Grade: B

So have we been seeing a greater reliance on employee-generated content?  We're seeing social networking software, but in reviews like Jakob Nielsen's we're not seeing the content, particularly. It was encouraged, however, and did well enough to spawn the buzzword, though, which I guess is something. Did we get top-down social media learning strategies? Well, yeah. Surprised? Well, no.


Ugur Demiray, Editor-In-Chief, Turkish Online Journal of Distance Education-TOJDE, Anadolu University, Turkey

The growing population of the world with quality, accessible, and abundant educational opportunities—especially the rise of e-learning in both the government and the private sector—are eager to spend billions of dollars in 2009 for the delivery and marketing of e-learning programs that have been recognized as essential alternative delivery methods for education and training around the world in this economic crisis. As this trend progresses, we find ourselves in a world characterized by the phrase where virtual reality puts people inside a computer-generated world, ubiquitous computing forces the computer to live out here in the world with people.

Grade: D

The only prediction here, really, is that billions will be spent on e-learning in 2009. I checked, and yes, billions have been spent on e-learning, though the growth in proportion (at least according to this report) has been challenged recently. But society as a whole spends billions on pretty much everything. Put this prediction into the 'obvious and generic' category.


Curt Bonk, Professor, Indiana University, USA

As economies worsen and country and state and provincial budgets tighten, free online courses, programs, and universities will increasingly be discussed, debated, and ultimately enrolled in. The trend toward teaching language online from peer-to-peer in 2008 will continue to mushroom and lead to greater acceptance not just of teaching languages in free and collaborative ways, but of entire courses, programs, and degrees. As free and open learning becomes the norm for millions of learners around the globe, high schools, universities, and corporate training centers will need to adjust their policies, procedures, and philosophies related to teaching and learning. If not, it may be time to say goodbye to many of them in 2009.

Grade: C




During the coming slump the risk of relying on free tools and services in learning will become apparent as small start-ups offering such services fail, and as big suppliers switch off loss-making services or start charging for them. The Open Educational Resources (OER) movement will strengthen, and will face up to the "cultural" challenges of winning learning providers and teachers to use OER. Large learning providers and companies that host VLEs will make increasing and better use of the data they have about learner behavior, for example, which books they borrow, which online resources they access, how long they spend doing what.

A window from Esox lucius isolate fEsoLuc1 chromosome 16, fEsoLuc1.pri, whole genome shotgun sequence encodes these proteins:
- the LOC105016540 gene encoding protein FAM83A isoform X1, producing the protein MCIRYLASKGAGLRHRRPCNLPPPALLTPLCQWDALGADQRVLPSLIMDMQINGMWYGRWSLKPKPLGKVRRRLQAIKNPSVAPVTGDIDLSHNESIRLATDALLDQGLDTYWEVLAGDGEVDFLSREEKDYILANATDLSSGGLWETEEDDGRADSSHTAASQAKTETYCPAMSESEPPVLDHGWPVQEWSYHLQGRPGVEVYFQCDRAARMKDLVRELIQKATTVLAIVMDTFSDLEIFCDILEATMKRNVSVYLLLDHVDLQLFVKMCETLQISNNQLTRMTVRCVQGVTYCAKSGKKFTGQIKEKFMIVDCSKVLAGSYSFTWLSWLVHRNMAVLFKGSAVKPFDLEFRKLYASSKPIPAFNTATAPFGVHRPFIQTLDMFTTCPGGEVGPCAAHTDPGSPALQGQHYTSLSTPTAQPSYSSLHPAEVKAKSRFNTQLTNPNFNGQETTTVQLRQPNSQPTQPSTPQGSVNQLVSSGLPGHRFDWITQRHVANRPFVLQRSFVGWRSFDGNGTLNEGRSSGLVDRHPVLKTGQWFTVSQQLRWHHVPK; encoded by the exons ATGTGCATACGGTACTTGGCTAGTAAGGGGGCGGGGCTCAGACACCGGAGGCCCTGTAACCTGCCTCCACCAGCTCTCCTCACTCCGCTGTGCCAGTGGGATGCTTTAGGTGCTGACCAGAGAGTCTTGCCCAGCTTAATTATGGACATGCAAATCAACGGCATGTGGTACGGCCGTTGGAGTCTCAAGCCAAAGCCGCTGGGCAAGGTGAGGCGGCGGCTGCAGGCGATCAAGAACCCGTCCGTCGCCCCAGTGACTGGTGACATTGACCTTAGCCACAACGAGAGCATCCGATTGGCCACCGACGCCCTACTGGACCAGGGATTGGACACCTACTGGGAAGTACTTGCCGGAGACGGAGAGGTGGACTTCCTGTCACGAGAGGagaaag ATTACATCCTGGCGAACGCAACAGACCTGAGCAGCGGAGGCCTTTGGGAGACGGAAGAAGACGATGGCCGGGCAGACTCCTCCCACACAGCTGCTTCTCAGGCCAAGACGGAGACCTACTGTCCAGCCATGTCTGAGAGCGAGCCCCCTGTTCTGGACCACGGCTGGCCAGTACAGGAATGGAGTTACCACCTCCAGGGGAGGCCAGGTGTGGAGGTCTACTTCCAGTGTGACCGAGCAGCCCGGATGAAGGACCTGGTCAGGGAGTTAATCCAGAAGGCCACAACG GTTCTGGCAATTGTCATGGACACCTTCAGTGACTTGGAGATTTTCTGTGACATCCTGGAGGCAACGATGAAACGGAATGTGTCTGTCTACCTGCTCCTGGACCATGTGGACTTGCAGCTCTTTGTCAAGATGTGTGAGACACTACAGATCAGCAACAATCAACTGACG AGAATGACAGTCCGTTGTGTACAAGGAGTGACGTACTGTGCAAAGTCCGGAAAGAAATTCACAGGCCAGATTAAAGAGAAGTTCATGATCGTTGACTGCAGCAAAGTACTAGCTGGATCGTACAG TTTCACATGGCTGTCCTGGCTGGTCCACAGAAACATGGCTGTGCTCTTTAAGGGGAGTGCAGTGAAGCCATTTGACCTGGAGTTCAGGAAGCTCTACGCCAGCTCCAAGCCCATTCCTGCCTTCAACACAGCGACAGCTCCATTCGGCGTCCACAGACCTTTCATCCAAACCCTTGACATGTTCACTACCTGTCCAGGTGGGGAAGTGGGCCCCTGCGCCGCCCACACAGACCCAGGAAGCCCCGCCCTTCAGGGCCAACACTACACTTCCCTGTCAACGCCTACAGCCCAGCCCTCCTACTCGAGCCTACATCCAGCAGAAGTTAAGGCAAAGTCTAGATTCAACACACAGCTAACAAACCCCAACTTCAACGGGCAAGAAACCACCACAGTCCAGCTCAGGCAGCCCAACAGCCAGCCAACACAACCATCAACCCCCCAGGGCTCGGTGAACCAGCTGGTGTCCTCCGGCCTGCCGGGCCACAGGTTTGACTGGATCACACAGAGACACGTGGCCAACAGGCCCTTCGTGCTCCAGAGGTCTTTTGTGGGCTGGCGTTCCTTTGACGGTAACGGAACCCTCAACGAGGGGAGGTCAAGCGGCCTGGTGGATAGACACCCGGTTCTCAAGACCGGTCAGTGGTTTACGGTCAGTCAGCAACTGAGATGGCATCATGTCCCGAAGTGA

—Seb Schmoller, Chief Executive of the UK's Association for Learning Technology (ALT), UK

Wrenching changes in business and society accompanying the global transition from the industrial age to the network economy will kill off much of the training and education programs as we have known it. In its place will arise a more natural approach to learning through collaboration and sharing. There are great times ahead, an era of fulfilling, bounteous learning unprecedented in human history. However, the journey to this promised land will be brutal and unforgiving for people and organizations who resist change and lobby for "back to the basics."
—Jay Cross, Internet Time Group LLC, USA

Online learning tools and technologies are becoming less frustrating (for authoring, teaching, and learning) and more powerful. Instructional content development can increasingly be done by content experts, faculty, instructional designers, and trainers. As a result, online content is becoming easier to maintain. Social interaction and social presence tools such as discussion forums, social networking and resource sharing, IM, and Twitter are increasingly being used to provide formal and informal support that has been missing too long from self-paced instruction. I am extremely optimistic about the convergence of "traditional" instruction and support with technology-based instruction and support.
—Patti Shank, Learning Peaks, USA

There is no doubt that we are in a recession and that will continue to mean layoffs, downsizing, and reduced budgets. There will be an increased interest in open source software as well as tools and methods that enable online collaboration. E-learning will finally break free of the courses-online model as more people realize the business benefits of networked informal learning. Everyone will be looking at lower cost options for their training and development.
—Harold Jarche, www.jarche.com, Canada

Poor economic conditions worldwide will require that the "paid labor content" of education be reduced. Taxes cannot sustain what is essentially a 19th-century craft industry. This will open opportunities for new technology-enabled educational innovations in which the repetitive routine lecturing, administrative and related repetitive tasks are replaced with e-learning options, and the teachers—though fewer in number—will have more opportunities to serve as student mentors. This combination of personal mentoring plus tailored e-learning environments for students could—if we are imaginative—will usher in an age of personalized learning analogous to the movement toward personalized health care.
—Richard C. Larson, Founder and Director, MIT LINC—Learning International Networks Consortium, USA

I hope for greater government support for e-learning around the world with mentoring for the less privileged communities.
—Yehudit Judy Dori, Technion, Israel Institute of Technology, Israel, and Visiting Professor, Massachusetts Institute of Technology, USA